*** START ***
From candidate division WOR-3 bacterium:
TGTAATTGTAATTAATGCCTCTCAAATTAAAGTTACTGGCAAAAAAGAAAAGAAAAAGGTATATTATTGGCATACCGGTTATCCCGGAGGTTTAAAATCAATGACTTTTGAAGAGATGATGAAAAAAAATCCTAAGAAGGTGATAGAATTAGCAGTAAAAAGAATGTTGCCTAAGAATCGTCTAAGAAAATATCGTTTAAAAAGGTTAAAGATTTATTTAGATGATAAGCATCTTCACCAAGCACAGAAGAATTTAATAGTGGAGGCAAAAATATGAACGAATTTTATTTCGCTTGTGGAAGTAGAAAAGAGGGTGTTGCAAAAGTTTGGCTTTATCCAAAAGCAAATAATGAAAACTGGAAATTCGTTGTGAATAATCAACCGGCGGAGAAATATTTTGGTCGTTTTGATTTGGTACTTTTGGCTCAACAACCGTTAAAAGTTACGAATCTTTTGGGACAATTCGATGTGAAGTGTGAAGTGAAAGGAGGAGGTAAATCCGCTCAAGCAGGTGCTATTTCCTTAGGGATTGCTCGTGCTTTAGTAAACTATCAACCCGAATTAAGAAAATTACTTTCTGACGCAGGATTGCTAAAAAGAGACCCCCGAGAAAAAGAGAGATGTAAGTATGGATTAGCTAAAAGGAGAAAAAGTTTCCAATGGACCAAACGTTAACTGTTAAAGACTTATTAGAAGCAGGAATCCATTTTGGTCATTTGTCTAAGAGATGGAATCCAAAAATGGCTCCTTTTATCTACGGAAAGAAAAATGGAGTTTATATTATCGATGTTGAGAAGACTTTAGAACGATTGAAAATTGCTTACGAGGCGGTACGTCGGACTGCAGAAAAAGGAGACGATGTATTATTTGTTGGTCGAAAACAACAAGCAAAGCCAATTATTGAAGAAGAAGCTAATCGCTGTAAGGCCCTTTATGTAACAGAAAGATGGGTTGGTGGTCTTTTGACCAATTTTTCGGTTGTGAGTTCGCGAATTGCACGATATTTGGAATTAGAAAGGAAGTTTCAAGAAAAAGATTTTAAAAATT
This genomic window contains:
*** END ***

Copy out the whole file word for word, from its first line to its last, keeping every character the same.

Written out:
From candidate division WOR-3 bacterium:
TGTAATTGTAATTAATGCCTCTCAAATTAAAGTTACTGGCAAAAAAGAAAAGAAAAAGGTATATTATTGGCATACCGGTTATCCCGGAGGTTTAAAATCAATGACTTTTGAAGAGATGATGAAAAAAAATCCTAAGAAGGTGATAGAATTAGCAGTAAAAAGAATGTTGCCTAAGAATCGTCTAAGAAAATATCGTTTAAAAAGGTTAAAGATTTATTTAGATGATAAGCATCTTCACCAAGCACAGAAGAATTTAATAGTGGAGGCAAAAATATGAACGAATTTTATTTCGCTTGTGGAAGTAGAAAAGAGGGTGTTGCAAAAGTTTGGCTTTATCCAAAAGCAAATAATGAAAACTGGAAATTCGTTGTGAATAATCAACCGGCGGAGAAATATTTTGGTCGTTTTGATTTGGTACTTTTGGCTCAACAACCGTTAAAAGTTACGAATCTTTTGGGACAATTCGATGTGAAGTGTGAAGTGAAAGGAGGAGGTAAATCCGCTCAAGCAGGTGCTATTTCCTTAGGGATTGCTCGTGCTTTAGTAAACTATCAACCCGAATTAAGAAAATTACTTTCTGACGCAGGATTGCTAAAAAGAGACCCCCGAGAAAAAGAGAGATGTAAGTATGGATTAGCTAAAAGGAGAAAAAGTTTCCAATGGACCAAACGTTAACTGTTAAAGACTTATTAGAAGCAGGAATCCATTTTGGTCATTTGTCTAAGAGATGGAATCCAAAAATGGCTCCTTTTATCTACGGAAAGAAAAATGGAGTTTATATTATCGATGTTGAGAAGACTTTAGAACGATTGAAAATTGCTTACGAGGCGGTACGTCGGACTGCAGAAAAAGGAGACGATGTATTATTTGTTGGTCGAAAACAACAAGCAAAGCCAATTATTGAAGAAGAAGCTAATCGCTGTAAGGCCCTTTATGTAACAGAAAGATGGGTTGGTGGTCTTTTGACCAATTTTTCGGTTGTGAGTTCGCGAATTGCACGATATTTGGAATTAGAAAGGAAGTTTCAAGAAAAAGATTTTAAAAATT
This genomic window contains: